Volcanoes as weapons: beating Japan the geological way, 1944 3 March 2009Posted by admin in Japan, miscellaneous, volcano culture.
Tags: geoengineering, geowarfare, volcano culture
What happens if you drop a bomb into a volcano? If the answer is ‘you make it erupt’ then perhaps you have a potential geo-weapon to hand. That, more or less, is the argument of ‘Can we blast Japan from below?’, an article from the January 1944 issue of Popular Science (available via Google Book Search). ‘Fear of volcanoes is so thoroughly ingrained in the minds of the Japanese’, writes the author, Professor Harold O. Whitnall of Colgate University, ‘that they have made gods of them’, and so great is their awe of these ‘smoking mountain deities’ that the mere act of bombing the volcanoes would cause ‘cataclysmic terror’. The real point of dropping bombs on Japanese volcanoes, however, is not mere psychological warfare. The point is to turn the volcanoes into weapons of war by artificially inducing eruptions.
Since shortly after Pearl Harbor, I have recommended that our all-out attack on the Japanese homeland be accompanied by bombing raids on Japanese volcanoes. I believe that explosives dropped down their throats may cause such a vomiting of lava and ash as to hasten the day of unconditional surrender.
The volcanoes of Japan, Whitnall argues, are part of a delicately-balanced system of geological forces. The explosive power of a big bomb or two dropped down the crater of a volcano might be enough to disrupt the balance:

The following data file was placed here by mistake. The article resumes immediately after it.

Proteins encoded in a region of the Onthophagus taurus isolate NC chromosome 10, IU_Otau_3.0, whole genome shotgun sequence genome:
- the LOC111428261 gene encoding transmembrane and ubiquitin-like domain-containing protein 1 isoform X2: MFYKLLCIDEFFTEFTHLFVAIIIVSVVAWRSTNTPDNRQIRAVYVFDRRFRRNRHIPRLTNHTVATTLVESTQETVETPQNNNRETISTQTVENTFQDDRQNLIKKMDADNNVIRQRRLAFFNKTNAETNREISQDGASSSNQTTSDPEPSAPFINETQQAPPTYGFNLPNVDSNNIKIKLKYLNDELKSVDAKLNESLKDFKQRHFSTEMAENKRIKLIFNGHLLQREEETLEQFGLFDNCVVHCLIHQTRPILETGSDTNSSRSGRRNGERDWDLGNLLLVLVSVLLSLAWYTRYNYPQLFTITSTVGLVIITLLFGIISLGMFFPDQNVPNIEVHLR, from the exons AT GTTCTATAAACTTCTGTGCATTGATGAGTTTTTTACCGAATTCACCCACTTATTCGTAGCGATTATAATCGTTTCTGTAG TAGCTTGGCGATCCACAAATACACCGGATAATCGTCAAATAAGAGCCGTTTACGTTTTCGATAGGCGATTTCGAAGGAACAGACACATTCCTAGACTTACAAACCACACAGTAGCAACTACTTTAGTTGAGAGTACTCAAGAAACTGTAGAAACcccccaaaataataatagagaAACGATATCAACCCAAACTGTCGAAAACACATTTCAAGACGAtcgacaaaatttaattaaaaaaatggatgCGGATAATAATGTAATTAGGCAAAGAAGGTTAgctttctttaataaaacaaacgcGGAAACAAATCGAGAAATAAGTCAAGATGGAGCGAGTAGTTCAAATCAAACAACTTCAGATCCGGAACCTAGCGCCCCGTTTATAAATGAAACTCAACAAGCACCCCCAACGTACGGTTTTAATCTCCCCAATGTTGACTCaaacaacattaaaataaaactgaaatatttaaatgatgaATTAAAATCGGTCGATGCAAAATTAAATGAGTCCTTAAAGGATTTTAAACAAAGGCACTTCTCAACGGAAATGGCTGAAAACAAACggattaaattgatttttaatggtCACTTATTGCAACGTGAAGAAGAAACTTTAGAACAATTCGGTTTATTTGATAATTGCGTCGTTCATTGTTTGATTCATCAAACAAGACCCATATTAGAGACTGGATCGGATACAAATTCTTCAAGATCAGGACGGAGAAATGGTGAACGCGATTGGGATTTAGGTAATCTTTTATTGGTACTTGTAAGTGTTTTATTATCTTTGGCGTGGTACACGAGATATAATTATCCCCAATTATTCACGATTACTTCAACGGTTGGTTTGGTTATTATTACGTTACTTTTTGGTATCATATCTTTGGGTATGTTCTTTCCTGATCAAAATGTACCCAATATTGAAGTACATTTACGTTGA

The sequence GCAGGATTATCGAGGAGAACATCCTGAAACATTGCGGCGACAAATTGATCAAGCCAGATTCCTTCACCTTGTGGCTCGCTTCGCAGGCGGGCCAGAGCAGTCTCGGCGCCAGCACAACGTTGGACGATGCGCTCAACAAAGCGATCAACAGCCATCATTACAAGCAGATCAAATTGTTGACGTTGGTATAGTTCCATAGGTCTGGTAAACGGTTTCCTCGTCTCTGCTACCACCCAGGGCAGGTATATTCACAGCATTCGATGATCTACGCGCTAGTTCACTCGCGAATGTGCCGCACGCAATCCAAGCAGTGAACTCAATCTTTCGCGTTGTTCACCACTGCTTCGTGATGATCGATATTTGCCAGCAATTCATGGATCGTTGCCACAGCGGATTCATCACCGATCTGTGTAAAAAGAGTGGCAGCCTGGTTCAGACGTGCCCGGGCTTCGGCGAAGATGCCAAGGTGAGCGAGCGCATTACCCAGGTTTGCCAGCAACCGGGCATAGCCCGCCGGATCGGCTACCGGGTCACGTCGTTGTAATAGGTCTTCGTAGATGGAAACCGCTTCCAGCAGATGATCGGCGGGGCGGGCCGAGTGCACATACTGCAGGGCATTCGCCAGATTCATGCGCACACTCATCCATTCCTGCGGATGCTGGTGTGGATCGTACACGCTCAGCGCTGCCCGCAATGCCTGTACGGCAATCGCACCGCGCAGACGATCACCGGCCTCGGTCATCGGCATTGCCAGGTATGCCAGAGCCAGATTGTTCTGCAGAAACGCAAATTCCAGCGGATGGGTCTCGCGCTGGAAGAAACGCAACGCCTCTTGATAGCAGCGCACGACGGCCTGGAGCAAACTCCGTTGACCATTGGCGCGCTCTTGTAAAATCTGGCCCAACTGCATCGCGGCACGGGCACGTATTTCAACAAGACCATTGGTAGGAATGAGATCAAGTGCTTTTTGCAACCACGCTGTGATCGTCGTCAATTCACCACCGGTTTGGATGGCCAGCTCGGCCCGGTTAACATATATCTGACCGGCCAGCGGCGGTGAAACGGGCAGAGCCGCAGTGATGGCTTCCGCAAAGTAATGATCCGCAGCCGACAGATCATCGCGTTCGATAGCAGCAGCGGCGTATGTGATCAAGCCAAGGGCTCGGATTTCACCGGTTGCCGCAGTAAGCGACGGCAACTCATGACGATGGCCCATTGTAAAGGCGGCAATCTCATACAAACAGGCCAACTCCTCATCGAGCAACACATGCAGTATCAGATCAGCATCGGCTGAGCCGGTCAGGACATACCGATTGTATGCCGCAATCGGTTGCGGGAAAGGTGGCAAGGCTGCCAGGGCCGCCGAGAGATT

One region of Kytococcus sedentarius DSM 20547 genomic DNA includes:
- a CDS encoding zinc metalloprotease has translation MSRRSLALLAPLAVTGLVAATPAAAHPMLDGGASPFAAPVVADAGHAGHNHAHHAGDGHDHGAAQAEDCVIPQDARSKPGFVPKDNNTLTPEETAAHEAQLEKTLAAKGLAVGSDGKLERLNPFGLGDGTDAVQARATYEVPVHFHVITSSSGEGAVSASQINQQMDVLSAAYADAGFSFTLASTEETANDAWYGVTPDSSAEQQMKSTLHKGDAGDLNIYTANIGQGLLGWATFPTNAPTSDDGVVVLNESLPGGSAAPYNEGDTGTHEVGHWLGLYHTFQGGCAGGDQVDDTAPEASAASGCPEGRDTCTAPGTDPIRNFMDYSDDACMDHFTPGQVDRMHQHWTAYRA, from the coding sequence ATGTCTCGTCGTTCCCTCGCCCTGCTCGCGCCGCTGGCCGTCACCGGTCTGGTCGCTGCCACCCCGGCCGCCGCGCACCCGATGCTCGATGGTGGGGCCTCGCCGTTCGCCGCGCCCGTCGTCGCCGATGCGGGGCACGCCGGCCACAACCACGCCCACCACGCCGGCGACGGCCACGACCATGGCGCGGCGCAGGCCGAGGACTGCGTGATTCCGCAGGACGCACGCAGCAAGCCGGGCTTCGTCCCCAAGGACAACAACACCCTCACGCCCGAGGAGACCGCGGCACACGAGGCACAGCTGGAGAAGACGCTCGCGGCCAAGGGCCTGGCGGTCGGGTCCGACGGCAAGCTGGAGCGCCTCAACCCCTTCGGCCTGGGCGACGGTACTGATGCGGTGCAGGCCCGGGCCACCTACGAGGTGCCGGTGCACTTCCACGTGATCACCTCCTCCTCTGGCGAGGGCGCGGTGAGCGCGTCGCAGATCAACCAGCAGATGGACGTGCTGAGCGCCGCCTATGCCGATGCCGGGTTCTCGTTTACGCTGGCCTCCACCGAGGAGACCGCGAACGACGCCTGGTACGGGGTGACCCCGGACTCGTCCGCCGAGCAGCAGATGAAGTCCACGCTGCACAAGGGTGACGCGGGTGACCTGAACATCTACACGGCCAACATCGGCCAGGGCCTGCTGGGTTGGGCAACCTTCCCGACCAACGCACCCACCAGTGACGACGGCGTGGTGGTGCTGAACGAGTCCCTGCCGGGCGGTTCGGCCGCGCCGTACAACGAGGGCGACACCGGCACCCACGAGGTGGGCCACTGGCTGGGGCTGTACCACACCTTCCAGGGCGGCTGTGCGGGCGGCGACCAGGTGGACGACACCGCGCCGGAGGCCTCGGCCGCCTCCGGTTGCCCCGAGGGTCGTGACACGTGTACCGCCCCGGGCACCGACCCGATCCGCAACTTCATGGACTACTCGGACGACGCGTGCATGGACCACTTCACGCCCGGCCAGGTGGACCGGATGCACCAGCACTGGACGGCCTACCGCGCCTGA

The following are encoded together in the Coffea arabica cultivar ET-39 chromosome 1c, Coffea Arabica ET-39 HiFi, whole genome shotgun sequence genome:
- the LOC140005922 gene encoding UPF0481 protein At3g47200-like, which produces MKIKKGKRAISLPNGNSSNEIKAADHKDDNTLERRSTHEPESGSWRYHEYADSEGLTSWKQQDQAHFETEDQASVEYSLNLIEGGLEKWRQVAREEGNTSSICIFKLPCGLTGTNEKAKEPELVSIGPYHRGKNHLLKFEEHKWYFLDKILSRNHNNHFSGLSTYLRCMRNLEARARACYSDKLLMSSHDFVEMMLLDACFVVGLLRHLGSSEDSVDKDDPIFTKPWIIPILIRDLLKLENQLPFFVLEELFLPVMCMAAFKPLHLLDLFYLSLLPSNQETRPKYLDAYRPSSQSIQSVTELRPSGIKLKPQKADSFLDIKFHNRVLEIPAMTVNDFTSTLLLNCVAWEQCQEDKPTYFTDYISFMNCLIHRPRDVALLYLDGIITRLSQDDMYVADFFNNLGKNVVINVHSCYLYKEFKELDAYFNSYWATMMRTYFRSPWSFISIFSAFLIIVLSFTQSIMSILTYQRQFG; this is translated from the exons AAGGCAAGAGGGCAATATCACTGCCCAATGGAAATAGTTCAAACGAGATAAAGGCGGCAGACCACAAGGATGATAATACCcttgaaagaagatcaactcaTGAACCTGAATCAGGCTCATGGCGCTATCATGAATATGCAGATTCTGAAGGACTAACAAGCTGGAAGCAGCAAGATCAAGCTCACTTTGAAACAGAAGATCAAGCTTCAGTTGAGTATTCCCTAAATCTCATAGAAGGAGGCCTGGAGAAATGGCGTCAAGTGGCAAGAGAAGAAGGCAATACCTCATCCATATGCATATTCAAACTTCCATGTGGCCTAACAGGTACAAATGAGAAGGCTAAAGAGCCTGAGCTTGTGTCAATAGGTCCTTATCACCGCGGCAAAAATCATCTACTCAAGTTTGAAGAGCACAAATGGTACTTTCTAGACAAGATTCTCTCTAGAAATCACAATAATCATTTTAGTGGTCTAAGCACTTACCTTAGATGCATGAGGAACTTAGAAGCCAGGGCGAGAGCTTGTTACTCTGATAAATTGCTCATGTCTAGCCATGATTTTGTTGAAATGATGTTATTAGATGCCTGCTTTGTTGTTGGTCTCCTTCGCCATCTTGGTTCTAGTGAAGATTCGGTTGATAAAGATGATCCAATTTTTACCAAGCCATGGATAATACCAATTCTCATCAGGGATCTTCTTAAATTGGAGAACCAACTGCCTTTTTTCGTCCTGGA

In a dormant volcano, gases and molten matter beneath the plug may be gathering again and exerting new pressure for a blowout. Should it be that the time for an eruption is near, it is quite within the realm of possibility that a raid on the crater with block-busting bombs might be the force to set it off.
In his What Future for Japan? U.S. Planning for the Postwar Era, 1942-1945 (1995), Rudolf Janssens notes that in 1942 a proposal to ‘convince the mass of Japanese that their gods were angry with them, by dropping bombs down the craters and starting some nice little local eruptions’ did reach President Roosevelt, ‘but was not seriously considered’ (p. 50). The military historian Conrad C. Crane writes that General Henry H. Arnold, the USAAF officer responsible for American aerial bombing strategies during the Second World War, does seem to have been keen on the idea (along with such oddball notions as ‘bombing schools of fish off Japan’) but nothing came of it and the volcanoes remained unbombed.
It is possible the volcano-bombing proposal that landed on Roosevelt’s desk in 1942 came from Professor Whitnall: the reference to making the Japanese think ‘their gods were angry with them’ certainly echoes arguments in his 1944 article. If so, it is clear that two years on, and despite the lack of official acceptance, he had lost none of his enthusiasm for the idea.
‘The targets are many’, he urges, ‘and the openings wide’.
Conrad C. Crane, ‘Evolution of U.S. strategic bombing of urban areas’, Historian, vol. 40, no. 1 (November 1987), pp. 14-39.
Rudolf Janssens, What Future for Japan? U.S. Planning for the Postwar Era, 1942-1945 (Amsterdam: Rodopi, 1995)
Harold O. Whitnall, ‘Can we blast Japan from below?’, Popular Science, vol. 144, no. 1 (January 1944), pp. 103-105.